'Ghostwire: Tokyo' Review

ghostwire tokyo mobile
Bethesda Softworks

Tango Gameworks' previous works have centered around survival horror, but its latest game, Ghostwire: Tokyo, inhabits a weird middle ground. Ghostwire deals with Japanese folklore and is full of ghosts and demons but isn't technically a horror game. As such, players might get something different than they expected when they start playing. Instead, this is an open-world FPS with some horror elements. So anyone wishing for The Evil Within 3 will be disappointed.

Ghostwire: Tokyo centers around Akito, one of the last people left in Shibuya after everyone vanishes mysteriously. He's left near death in a traffic accident, and KK's spirit takes over his body, not knowing he's still alive. While KK's attempted possession heals him, there's no time to be relieved since hundreds of malevolent spirits called Visitors arrive just behind him.

Unfortunately, enemies are sponges, and it's an issue that only gets worse the further in the game you get. There's the option to get instant kills through stealth, but it's a rudimentary implementation that leads to frustration. If one enemy sees you, every enemy nearby can. You can't kill most foes with one hit from range, so even using the silent bow and arrow will instantly ruin your stealth when you try to pick off an enemy without being noticed.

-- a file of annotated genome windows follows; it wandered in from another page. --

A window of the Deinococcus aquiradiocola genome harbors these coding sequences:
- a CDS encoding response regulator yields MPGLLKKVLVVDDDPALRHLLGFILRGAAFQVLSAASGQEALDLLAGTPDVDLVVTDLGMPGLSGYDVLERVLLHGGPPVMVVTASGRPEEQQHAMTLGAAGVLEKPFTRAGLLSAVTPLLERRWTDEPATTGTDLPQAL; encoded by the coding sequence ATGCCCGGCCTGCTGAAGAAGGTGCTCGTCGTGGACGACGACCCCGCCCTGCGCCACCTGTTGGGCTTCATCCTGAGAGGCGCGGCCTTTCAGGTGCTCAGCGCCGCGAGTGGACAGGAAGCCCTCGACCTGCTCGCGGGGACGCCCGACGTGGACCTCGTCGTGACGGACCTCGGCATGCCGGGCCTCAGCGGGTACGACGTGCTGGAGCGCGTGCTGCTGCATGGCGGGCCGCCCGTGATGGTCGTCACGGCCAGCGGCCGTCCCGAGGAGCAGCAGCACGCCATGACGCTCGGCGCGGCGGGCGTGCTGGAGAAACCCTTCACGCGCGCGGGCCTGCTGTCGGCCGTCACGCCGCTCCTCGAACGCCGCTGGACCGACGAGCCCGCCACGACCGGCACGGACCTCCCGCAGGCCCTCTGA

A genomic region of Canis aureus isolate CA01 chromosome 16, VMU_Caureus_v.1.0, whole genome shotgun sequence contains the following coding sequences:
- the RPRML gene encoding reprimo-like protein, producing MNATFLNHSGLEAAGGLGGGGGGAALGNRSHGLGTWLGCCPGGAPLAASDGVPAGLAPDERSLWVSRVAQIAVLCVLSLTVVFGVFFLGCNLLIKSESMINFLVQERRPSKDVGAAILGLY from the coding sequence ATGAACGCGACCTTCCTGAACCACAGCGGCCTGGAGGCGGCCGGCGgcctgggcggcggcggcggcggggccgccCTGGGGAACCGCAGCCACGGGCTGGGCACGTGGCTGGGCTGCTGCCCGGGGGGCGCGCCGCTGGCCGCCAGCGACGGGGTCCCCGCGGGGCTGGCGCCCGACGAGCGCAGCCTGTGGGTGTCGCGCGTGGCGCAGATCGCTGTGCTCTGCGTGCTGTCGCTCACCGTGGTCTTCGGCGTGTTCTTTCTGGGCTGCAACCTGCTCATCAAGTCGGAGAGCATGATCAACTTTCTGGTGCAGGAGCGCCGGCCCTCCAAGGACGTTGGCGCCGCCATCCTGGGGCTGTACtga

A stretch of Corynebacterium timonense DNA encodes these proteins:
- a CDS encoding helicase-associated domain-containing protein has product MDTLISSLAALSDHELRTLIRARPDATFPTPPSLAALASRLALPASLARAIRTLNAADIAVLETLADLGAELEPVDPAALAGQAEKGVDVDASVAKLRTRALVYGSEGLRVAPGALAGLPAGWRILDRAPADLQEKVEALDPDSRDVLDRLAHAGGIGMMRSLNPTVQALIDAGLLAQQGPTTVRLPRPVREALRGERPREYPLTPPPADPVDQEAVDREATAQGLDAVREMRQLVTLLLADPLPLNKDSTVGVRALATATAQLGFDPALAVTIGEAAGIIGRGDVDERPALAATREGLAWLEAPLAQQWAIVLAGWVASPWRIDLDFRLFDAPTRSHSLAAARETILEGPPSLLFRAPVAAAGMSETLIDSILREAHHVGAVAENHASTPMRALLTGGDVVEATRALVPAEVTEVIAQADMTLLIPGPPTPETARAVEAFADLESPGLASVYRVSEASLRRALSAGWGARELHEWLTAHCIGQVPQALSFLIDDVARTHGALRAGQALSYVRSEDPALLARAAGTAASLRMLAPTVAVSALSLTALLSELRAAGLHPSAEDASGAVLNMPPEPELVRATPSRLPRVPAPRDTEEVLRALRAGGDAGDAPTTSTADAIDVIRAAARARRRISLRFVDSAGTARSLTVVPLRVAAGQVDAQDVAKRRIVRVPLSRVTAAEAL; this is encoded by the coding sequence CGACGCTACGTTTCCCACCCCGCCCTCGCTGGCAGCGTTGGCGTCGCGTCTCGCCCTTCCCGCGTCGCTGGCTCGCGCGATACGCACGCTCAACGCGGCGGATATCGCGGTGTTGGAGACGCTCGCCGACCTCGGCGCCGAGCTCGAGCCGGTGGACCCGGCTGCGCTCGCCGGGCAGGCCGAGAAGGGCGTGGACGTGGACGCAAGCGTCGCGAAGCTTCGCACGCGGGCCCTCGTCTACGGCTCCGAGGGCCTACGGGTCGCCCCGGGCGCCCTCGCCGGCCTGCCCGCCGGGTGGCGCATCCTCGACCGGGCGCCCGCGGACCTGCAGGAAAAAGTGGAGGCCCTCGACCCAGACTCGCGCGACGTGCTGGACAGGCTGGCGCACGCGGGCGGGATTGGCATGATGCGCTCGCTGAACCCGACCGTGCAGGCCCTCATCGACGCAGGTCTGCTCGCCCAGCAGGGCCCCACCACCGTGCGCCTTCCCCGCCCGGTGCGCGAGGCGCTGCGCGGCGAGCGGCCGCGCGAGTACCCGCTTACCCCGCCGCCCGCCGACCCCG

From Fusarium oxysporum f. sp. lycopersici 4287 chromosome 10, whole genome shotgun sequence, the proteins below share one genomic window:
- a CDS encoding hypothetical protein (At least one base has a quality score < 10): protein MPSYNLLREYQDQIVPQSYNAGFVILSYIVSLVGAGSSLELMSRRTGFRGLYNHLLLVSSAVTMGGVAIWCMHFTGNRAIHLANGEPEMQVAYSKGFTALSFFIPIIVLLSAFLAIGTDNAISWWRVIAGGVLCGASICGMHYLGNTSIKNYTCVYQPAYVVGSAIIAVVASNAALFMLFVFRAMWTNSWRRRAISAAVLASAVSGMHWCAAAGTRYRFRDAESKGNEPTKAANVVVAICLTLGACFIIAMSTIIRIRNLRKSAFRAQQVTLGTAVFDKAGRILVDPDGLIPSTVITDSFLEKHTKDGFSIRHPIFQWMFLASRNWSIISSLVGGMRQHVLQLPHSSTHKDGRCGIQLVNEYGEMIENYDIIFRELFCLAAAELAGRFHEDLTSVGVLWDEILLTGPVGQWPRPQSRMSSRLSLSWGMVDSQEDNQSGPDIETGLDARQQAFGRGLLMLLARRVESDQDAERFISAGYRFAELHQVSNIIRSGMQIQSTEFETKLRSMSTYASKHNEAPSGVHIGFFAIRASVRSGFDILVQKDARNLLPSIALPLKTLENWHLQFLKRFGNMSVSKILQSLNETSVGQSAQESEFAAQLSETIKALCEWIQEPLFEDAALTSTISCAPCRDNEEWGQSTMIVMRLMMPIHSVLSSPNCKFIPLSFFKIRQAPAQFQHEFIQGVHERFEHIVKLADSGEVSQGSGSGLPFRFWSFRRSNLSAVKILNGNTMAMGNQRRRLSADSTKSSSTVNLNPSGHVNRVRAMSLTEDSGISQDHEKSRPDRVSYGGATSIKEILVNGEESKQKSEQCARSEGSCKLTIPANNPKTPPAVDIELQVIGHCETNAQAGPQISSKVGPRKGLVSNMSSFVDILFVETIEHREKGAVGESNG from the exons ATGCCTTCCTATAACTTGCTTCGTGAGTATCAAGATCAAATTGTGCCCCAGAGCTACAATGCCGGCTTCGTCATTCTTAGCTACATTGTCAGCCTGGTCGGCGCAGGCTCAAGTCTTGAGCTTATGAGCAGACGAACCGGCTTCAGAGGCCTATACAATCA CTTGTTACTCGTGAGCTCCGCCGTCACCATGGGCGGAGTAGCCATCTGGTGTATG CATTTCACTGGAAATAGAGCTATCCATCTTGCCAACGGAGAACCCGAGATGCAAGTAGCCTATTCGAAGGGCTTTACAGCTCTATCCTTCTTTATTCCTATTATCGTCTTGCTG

There's a skill tree, but the upgrades to your elemental attacks are so incremental that you never feel truly powerful. This is mostly a result of the game's low runtime. If you do all the side content and collectibles, you'll get 20-30 hours out of Ghostwire: Tokyo, but the main story can be completed in 10. There's just not enough time for a proper skill tree to develop. It seems like the groundwork was laid for a much longer game, and at some point, Tango Gameworks decided to cut it short.

The open-world also feels a bit phoned in. Players are barred from exploring Tokyo by a spiritual fog. Enter the fog, you die. To clear it from your path, you have to cleanse corrupted Torii gates, of which there are a ton. They come in two varieties. The smaller ones are typically unguarded and only eliminate a small bit of fog. In comparison, the larger ones are located on shrine grounds that are filled with enemies.

Ghostwire: Tokyo has a variety of exciting environments and a great premise. The biggest problem is that it doesn't really need an open world. When you break it down, this game has a linear narrative that has little to do with the side content found in the game. As such, it's hard to shake the feeling of cognitive dissonance between the main story and everything else.

If you're looking for something a little off the beaten path with some truly interesting creatures and inventive story points, you could do a lot worse. Because still, despite its flaws, it's worth playing.

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